If plate tectonics stopped, the continents would stay in place rather than moving slowly around the face of the earth. This would also result in a reduction in volcanic activity and earthquakes. Lower volcanic activity c... More »

The Earth's crust is made up of a number of plates that sit on top of the mantle, which is made up of molten rock. The movement of these plates is called plate tectonics. Plate movement can, over time, cause mountains to... More »

Tectonic processes create new sediments as plates collide, move sediment as one plate slips past or overrides another, and ultimately transform sediment by accumulation or volcanic activity. Ocean sediments transfigure b... More »

Andrew Alden of About explains that Australian geologist Sam Carey's theory of Earth expansion, the idea that the continents fit together properly only on a formerly smaller Earth, once rivaled the theory of plate tecton... More »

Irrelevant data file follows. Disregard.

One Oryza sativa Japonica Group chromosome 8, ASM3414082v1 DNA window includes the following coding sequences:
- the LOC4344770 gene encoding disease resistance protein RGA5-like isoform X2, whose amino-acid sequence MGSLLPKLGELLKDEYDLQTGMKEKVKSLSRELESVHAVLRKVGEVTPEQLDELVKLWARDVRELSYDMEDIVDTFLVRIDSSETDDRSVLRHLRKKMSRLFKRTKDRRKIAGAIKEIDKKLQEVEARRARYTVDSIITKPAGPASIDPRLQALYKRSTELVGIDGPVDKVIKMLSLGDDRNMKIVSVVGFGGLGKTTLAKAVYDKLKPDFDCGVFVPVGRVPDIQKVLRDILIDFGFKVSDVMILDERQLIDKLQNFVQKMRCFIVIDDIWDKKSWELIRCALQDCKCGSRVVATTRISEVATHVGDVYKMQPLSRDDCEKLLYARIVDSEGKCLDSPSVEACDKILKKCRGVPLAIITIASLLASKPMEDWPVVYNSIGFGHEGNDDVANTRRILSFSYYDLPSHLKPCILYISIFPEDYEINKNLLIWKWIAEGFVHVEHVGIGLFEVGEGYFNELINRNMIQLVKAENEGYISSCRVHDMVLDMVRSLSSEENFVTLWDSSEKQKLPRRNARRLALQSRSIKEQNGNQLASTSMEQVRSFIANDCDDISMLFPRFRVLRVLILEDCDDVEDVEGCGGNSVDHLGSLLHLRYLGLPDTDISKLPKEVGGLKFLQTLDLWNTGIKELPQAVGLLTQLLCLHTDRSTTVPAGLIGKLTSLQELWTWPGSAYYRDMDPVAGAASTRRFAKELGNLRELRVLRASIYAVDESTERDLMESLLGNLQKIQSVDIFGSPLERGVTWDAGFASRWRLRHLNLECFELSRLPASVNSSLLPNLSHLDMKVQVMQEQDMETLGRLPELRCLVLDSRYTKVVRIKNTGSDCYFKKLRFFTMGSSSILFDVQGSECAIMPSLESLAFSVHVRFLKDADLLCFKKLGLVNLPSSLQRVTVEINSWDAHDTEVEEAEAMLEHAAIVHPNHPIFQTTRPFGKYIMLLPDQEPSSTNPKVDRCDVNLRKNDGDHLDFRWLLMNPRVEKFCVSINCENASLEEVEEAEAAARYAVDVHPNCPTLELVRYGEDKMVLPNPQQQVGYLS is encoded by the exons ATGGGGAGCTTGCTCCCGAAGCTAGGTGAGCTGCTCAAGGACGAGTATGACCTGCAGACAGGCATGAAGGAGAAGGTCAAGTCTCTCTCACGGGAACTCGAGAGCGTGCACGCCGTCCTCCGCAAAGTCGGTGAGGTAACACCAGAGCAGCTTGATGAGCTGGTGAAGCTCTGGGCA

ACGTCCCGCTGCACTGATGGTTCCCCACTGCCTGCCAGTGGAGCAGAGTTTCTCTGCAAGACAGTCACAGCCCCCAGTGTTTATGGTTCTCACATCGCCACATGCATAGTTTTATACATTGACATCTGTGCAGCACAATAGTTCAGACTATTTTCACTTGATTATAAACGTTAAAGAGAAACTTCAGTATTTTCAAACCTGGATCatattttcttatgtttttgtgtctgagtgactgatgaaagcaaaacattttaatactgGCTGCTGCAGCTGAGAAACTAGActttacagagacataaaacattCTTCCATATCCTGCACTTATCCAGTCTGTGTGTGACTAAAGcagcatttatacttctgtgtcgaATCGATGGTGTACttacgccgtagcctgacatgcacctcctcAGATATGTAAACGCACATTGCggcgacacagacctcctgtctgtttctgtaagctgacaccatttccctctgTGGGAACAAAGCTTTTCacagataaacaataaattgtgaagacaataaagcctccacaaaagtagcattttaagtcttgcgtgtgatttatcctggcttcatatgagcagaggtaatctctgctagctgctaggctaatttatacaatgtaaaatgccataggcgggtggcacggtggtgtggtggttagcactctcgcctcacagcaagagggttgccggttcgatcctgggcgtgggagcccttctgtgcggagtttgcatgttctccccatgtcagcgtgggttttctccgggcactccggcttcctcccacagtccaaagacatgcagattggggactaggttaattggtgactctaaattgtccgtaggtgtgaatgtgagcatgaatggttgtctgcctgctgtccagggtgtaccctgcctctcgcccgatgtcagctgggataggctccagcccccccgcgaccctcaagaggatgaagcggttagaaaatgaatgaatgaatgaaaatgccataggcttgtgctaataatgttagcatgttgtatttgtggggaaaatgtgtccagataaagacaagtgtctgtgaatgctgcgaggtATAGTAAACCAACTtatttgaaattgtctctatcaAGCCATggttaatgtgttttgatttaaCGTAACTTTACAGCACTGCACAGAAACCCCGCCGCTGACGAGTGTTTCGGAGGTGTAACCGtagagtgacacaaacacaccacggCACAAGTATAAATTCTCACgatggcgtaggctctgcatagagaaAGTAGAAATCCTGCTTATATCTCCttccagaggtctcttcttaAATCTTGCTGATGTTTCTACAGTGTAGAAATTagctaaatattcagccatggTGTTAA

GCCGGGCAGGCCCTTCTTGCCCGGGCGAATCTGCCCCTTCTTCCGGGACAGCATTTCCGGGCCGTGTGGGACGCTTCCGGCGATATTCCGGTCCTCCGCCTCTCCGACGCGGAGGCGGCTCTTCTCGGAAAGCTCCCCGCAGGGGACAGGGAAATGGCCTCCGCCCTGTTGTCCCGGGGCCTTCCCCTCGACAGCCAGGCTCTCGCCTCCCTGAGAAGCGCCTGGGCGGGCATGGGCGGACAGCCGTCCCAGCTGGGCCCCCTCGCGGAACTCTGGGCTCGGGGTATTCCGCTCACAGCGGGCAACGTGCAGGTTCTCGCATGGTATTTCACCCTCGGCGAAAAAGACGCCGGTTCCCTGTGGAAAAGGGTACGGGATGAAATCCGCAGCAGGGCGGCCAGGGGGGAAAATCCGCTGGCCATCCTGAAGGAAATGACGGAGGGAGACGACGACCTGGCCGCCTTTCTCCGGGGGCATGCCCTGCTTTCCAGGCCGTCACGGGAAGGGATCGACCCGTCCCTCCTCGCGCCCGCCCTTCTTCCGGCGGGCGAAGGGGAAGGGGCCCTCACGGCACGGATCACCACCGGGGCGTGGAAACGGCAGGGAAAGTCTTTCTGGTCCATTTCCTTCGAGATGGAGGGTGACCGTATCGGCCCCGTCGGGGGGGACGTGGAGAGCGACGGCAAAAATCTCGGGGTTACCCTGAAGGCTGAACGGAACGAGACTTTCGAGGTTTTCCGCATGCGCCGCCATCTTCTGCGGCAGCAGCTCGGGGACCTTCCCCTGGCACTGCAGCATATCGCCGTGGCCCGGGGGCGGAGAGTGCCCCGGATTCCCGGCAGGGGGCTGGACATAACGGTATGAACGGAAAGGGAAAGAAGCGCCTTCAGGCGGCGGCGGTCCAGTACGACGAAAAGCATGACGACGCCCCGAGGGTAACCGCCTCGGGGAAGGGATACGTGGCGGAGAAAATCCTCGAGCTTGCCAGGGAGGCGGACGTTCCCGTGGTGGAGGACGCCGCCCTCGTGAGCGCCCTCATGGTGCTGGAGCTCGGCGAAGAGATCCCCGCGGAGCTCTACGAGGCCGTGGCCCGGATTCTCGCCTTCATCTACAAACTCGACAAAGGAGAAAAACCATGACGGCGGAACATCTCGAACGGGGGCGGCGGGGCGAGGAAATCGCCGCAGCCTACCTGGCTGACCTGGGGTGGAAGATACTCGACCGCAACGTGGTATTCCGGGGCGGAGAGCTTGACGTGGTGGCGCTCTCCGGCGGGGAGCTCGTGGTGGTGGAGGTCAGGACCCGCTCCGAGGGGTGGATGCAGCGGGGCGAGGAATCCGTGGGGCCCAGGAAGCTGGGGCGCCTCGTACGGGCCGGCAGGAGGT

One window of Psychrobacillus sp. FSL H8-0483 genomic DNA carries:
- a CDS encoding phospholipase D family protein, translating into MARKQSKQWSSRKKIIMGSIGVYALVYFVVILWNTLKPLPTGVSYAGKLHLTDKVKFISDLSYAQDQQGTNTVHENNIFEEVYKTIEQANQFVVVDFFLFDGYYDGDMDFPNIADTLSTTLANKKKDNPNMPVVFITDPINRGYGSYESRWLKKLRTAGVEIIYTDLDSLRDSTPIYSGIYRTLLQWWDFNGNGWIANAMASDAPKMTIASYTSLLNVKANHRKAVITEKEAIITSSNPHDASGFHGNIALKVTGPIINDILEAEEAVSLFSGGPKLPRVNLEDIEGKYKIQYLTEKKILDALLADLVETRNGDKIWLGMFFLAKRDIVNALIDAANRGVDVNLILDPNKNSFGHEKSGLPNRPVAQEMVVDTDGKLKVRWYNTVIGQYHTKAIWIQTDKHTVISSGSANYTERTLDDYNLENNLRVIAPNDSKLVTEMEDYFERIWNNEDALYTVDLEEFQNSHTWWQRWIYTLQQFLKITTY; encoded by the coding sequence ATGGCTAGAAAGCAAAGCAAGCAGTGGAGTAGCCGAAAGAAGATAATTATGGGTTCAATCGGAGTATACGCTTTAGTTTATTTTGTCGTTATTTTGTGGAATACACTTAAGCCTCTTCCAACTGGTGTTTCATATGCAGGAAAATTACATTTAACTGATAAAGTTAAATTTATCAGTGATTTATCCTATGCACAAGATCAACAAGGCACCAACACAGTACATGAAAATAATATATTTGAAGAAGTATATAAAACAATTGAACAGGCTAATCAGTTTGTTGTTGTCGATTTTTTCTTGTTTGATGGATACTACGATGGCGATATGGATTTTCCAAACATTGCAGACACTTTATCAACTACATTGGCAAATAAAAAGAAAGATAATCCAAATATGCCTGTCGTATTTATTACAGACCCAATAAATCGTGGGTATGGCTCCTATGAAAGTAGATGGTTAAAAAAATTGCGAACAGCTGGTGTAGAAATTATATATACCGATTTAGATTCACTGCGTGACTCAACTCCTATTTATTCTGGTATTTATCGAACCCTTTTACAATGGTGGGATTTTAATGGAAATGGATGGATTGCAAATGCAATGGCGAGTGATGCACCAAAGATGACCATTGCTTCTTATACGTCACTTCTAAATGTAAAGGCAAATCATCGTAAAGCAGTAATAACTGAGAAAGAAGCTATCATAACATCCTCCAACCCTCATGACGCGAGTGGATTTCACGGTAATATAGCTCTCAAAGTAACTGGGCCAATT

Very slow currents in the relatively plastic lower mantle, or aesthenosphere, are thought to push the crustal plates along and drive the process of plate tectonics. These currents are caused by convection, with the mantl... More »

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The theory of plate tectonics, formerly known as continental drift, is a working model that describes the movement of the continents and sea floor across the surface of the Earth. The theory explains many anomalous facts... More »

Researcher Alfred Wegener developed the continental drift theory that led to the modern theory of plate tectonics. Because plate tectonics is still a theory, it is hypothesized and not officially discovered or proven. More »